" O God, You are my God, for You I long, For You my soul is thirsting " Psalm 62

Nuns at PoorClares Monastery

POPE Benedict Speaks To Young People

At Assisi June 17th 2007

Dearest young people, you know that what brought me to Assisi was the desire to relive the interior journey of Francis on the occasion of the eighth centenary of his conversion.
St. Francis speaks to all, but I know that for you young people he has a special attraction. His conversion came about when he was in the prime of life, of his experience, of his dreams. He had spent 25 years without coming to terms with the meaning of life. A few months before he died, he would recall that period as the time when he “was in sin”.

What was Francis’ thought concerning sin? According to biographies, each one according to its own view, it is not easy to determine. A meaningful portrait of his way of living is found in the Legend of the Three Companions, where one reads: “Francis was always happy and generous, dedicated to play and song, roaming through the town of Assisi day and night with friends like him, spend-thrifts, dissipating all that they could have or earn on lunches and other things.”

Of how many of today’s youth could something similar be said? Then today, there is also the possibility of going far from one’s city to have fun. The initiatives for relaxation during the weekend attract many young people. One can even “surf” virtually, “navigating” on the internet and seeking every type of information or contact.

Unfortunately, there is no lack of - and rather, there are many, too many! - young people who seek mental scenes as fatuous as they are destructive in the artificial paradise of drugs. How can it be denied that there are many young people, and not so young people, who are tempted to emulate the life of Francis before his conversion?
In that way of living there was the desire for happiness that dwells in every human heart. But could that life bring true joy? Francis certainly did not find it.

You yourselves, dear young people, can verify this, beginning with your experience. The truth is that finite things can give only a faint idea of joy, but only the Infinite can fill the heart. Another great convert said so, St. Augustine: “You made us for yourself, O Lord, and our hearts are restless until they rest in you”

In Christ’s passion narrative we find Pilate’s question: “What is truth?” (Jn. 18:38). Many today also say: “But what is the truth? We can find fragments, but how can we find the truth?” It is really hard to believe that this is the truth: Jesus Christ, the true Life, the compass of our life. And yet, if we begin, as it is very tempting to do, to live for the moment without truth, we really lose the criteria and we also lose the foundation of common peace which alone can be the truth.
And this truth is Christ. The truth of Christ has been proven in the lives of the saints in all ages. The saints are the great trails of light in history that attest: this is the life, this is the way, this is the truth.
Therefore we have the courage to say “yes” to Jesus Christ: “Your truth is proven in the lives of many saints. We will follow you!”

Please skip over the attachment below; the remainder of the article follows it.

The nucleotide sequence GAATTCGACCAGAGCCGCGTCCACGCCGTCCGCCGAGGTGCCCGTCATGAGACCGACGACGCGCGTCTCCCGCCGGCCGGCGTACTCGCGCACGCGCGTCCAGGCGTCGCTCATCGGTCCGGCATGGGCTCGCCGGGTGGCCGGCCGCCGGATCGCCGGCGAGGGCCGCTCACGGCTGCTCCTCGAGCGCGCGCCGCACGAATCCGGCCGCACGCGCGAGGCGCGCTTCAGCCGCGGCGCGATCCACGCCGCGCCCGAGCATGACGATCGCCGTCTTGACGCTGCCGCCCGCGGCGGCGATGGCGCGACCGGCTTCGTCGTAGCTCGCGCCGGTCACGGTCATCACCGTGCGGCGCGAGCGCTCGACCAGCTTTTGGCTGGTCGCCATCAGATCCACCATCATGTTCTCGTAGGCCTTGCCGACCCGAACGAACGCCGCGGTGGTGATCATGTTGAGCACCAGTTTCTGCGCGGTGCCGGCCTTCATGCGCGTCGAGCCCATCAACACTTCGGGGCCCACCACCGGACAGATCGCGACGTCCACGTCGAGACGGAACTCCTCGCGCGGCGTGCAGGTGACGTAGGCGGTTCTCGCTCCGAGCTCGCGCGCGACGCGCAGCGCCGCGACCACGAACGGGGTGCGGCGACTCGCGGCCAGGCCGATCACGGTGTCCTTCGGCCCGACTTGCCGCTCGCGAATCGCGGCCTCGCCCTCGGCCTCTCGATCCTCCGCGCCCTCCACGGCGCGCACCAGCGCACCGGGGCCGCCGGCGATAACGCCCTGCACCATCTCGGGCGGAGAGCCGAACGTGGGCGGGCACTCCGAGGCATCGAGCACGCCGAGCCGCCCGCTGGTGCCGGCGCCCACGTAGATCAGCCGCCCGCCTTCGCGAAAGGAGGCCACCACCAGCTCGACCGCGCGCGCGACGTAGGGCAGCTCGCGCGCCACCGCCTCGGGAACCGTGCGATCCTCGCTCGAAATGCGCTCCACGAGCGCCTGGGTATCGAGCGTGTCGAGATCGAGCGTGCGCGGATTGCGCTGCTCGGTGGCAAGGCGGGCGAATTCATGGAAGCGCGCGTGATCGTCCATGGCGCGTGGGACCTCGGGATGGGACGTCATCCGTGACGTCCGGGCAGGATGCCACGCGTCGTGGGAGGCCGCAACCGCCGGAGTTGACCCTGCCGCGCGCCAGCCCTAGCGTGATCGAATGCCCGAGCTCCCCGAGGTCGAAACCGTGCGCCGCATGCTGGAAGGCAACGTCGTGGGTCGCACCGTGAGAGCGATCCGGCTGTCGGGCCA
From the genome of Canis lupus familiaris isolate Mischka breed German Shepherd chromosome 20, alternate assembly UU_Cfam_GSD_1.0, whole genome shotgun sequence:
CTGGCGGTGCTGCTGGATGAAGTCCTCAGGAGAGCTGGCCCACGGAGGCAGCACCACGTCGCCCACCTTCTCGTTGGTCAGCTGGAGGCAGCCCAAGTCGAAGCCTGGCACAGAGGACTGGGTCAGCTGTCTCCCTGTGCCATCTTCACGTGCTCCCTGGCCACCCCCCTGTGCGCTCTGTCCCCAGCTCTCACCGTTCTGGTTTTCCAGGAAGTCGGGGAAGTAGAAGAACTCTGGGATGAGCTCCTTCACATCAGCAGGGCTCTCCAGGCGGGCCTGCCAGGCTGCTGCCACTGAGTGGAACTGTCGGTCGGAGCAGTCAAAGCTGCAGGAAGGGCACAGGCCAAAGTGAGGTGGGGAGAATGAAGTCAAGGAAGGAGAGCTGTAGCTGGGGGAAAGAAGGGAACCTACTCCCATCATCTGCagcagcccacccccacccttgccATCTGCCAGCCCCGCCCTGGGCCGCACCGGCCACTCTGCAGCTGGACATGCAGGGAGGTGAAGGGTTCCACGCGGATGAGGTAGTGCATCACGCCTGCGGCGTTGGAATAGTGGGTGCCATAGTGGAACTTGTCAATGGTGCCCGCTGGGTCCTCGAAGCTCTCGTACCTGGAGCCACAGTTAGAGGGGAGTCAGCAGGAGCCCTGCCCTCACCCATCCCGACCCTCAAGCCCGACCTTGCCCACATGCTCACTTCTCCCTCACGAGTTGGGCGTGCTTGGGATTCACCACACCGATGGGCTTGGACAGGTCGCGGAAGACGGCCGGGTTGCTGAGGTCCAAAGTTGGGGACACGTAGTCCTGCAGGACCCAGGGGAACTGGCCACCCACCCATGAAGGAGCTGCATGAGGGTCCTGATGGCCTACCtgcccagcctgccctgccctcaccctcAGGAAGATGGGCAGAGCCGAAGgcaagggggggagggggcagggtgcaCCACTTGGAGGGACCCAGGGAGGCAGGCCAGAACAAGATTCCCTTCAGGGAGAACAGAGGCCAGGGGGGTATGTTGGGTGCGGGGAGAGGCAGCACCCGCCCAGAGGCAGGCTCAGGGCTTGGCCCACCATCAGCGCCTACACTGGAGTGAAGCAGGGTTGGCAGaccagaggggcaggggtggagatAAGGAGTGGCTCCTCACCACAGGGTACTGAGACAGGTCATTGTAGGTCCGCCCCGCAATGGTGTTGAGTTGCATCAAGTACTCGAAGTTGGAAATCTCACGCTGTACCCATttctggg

Dear young people, may we let ourselves encounter Christ! We entrust ourselves to his Word. In him there is not only a fascinating human being.

Certainly he is fully human and similar to us in everything except sin (cf. Heb.4:15). But he is also much more: God is made man in him and therefore he is the only Saviour, as his very name says: Jesus, or rather, “God saves”.

Francis was truly in love with Jesus. He met him in the Word of God, in the brethren, in nature, but above all in the Eucharistic Presence. If Francis rids himself of everything and chooses poverty, the reason for all of this is Christ, and only Christ. Jesus is his all: he is enough!

Exactly because he is of Christ, Francis is also a man of the Church. From the Crucifix of San Damiano he heard the direction to repair the house of Christ, which is precisely the Church.

We are all called to repair in every generation the house of Christ, the Church, anew. And only by doing this does the Church live and become beautiful. There are many ways to repair, to edify, to build the house of God, the Church. One also edifies through the different vocations, from the lay and family vocation, to the life of special consecration, to the priestly vocation.

Dear young people, surround your priests with love and gratitude. If the Lord should call some of you to this great ministry, or even to some form of consecrated life, do not hesitate to say your “yes”. Yes is not easy, but it is beautiful to be ministers of the Lord. It is beautiful to spend your life for him!

Once again, I make my own the invitation that my beloved Predecessor, John Paul II, always liked to address especially to youth: “Open the doors to Christ”. Open them like Francis did, without fear, without calculation, without measure. Be, dear young people, my joy, as you were for John Paul II.

My Blessing to all of you. Thank you for everything, for your prayers.

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Poor Clares Colettine Monastery

College Road, Cork, Ireland.

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